According to Fitzgerald, caffeine has an average half-life of five hours. “It takes longer for some of us who have slower biotransformation enzymes,” she explains. “This means it can take over 10 hours to completely clear caffeine from the body. It is not surprising that it affects sleep. Those of us who are slow metabolizers may have additional problems, including higher blood sugar and blood pressure, altered tolerance to exercise, and an increased risk of nonfatal heart attacks.” (She says direct genetic testing like 23andMe might be able to tell you whether or not you metabolize caffeine rapidly.)

There’s another benefit to quitting coffee: “Since caffeine is a diuretic — meaning it speeds up urine production — you’ll find that making this change will shorten your trips to the toilet,” says Miller. “Better yet, going decaffeinated could actually improve your diet by helping your body absorb B vitamins and other key nutrients. In other words, if you give up coffee, you can get more out of your food.”

But caffeine has benefits

While Fitzgerald says the evidence is still being scientifically worked out, caffeine could be a longevity supplement. “It seems to be in fruit flies, mice and worms,” ​​she says. “Human studies are lacking. It is also believed to be neuroprotective in humans when taken in moderation. [meaning it] protects against age-related diseases such as dementia or Parkinson’s disease.”

If you look beyond caffeine to the carrier that contains the caffeine, such as B. coffee or tea, you’ll find that both beverages are hailed for containing phytochemicals that are also beneficial.

“If we look at human studies of coffee drinkers, we see that they tend to live longer – caffeinated coffee or not,” says Fitzgerald. “Personally, I love my daily morning coffee ritual and appreciate these beneficial phytochemicals. I don’t have it past the morning hour unless it’s the occasional decaffeinated coffee that allows me to get a good night’s sleep.”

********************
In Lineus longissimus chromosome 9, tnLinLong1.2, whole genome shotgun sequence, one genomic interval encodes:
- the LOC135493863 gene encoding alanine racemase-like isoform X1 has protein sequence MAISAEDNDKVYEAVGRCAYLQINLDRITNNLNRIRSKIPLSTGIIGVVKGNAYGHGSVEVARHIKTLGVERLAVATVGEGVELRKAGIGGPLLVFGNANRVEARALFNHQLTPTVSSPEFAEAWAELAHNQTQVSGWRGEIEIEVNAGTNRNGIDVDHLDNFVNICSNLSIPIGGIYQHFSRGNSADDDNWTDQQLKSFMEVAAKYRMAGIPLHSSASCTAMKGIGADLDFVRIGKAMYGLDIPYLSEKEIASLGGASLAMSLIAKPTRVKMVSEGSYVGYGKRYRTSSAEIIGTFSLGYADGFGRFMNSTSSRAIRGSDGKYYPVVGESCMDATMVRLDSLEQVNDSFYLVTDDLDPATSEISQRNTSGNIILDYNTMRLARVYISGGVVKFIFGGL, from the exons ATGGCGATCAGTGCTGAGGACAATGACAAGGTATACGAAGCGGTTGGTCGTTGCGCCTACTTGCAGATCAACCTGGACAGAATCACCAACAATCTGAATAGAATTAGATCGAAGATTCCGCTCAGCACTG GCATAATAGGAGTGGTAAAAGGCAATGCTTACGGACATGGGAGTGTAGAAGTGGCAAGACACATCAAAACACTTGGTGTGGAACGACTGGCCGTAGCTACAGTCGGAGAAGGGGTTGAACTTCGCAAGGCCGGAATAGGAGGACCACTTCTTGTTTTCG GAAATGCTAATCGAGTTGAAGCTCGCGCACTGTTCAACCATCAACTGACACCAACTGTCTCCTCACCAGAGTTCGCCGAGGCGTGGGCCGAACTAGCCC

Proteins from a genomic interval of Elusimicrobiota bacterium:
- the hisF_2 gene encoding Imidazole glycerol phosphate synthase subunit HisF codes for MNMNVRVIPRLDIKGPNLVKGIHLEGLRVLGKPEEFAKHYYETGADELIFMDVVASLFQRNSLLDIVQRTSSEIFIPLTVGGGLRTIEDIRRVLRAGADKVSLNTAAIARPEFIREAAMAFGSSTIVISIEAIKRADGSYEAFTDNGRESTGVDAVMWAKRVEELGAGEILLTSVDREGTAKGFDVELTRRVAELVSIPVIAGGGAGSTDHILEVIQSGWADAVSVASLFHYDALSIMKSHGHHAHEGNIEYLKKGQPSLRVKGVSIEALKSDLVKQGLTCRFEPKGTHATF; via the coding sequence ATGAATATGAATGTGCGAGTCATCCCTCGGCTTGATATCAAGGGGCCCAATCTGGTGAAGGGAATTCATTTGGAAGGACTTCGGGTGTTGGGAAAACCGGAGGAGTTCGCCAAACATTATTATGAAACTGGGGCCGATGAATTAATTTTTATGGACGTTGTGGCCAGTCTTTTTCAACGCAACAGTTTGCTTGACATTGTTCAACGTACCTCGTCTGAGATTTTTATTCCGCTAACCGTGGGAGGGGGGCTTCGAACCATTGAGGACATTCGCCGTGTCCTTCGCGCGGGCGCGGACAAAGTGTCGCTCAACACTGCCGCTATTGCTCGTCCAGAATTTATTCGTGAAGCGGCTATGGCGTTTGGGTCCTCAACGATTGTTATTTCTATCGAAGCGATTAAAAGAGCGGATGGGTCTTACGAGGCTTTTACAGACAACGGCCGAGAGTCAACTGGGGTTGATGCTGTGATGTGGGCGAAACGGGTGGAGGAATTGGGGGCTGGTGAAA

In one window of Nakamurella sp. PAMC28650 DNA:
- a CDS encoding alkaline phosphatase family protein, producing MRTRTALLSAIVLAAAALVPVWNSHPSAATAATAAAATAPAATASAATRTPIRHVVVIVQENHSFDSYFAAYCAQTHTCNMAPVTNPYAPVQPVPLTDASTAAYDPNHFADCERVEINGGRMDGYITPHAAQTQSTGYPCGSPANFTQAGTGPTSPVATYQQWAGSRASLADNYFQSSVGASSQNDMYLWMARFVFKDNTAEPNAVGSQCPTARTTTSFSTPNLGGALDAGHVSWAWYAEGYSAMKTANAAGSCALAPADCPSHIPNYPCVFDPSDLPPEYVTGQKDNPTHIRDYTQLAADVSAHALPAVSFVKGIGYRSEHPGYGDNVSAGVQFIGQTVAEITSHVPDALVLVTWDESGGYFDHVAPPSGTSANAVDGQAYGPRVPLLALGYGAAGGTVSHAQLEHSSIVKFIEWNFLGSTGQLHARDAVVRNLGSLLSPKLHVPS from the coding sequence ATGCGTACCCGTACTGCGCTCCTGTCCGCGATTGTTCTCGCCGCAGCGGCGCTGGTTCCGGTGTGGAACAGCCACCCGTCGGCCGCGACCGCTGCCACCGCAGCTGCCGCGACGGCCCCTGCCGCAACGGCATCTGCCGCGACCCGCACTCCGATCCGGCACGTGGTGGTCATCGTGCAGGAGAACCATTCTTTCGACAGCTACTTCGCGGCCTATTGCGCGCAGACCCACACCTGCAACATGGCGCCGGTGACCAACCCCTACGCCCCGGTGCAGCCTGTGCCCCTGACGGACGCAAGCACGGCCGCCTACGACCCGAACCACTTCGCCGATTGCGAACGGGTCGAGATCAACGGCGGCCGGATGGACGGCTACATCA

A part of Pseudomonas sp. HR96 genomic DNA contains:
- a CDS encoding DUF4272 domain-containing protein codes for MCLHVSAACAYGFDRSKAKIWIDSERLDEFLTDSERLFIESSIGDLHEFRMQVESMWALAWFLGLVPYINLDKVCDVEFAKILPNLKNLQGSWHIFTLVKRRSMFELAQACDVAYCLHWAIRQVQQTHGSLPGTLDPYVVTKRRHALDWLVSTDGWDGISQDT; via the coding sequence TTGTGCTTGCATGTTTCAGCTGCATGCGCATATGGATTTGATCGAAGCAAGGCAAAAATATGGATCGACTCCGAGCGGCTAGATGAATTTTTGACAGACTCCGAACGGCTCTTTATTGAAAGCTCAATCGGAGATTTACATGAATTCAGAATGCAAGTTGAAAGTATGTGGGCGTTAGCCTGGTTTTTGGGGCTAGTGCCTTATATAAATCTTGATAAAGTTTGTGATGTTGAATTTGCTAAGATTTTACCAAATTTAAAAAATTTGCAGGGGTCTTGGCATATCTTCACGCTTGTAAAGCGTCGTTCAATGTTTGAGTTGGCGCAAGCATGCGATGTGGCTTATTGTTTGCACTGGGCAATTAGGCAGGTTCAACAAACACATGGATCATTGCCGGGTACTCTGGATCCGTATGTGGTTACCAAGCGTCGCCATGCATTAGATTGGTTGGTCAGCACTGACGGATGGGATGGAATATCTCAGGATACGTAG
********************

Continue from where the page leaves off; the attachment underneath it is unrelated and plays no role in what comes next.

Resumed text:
Caffeine is a natural stimulant, and Miller says it’s a great way to get an energy boost in the morning and fight those midday blues. “But too much of anything is never good,” she says. “You should never drink more than the equivalent of about four cups of coffee a day.”

It’s been a month since my experiment and to be honest I’m not sure I’ll be going back. I love the quality of sleep I have now, but I miss the little boost of energy that caffeine gave me. I might try a cup or mix of regular and decaf occasionally to see what happens.

Miller says the decision to go decaf should be based on your lifestyle and reasons for using it. “If you drink coffee for the taste or because you love a latte at the local coffee shop, then there probably isn’t a need to stop,” she says. “If you rely on caffeine to fuel your day, other things may be at play: the quality of your sleep, your stress levels, or your diet may affect your ability to stay awake and focused. It’s better to manage your energy through lifestyle choices than leaning on the cup of joe.” What happens if I stop drinking caffeine for a month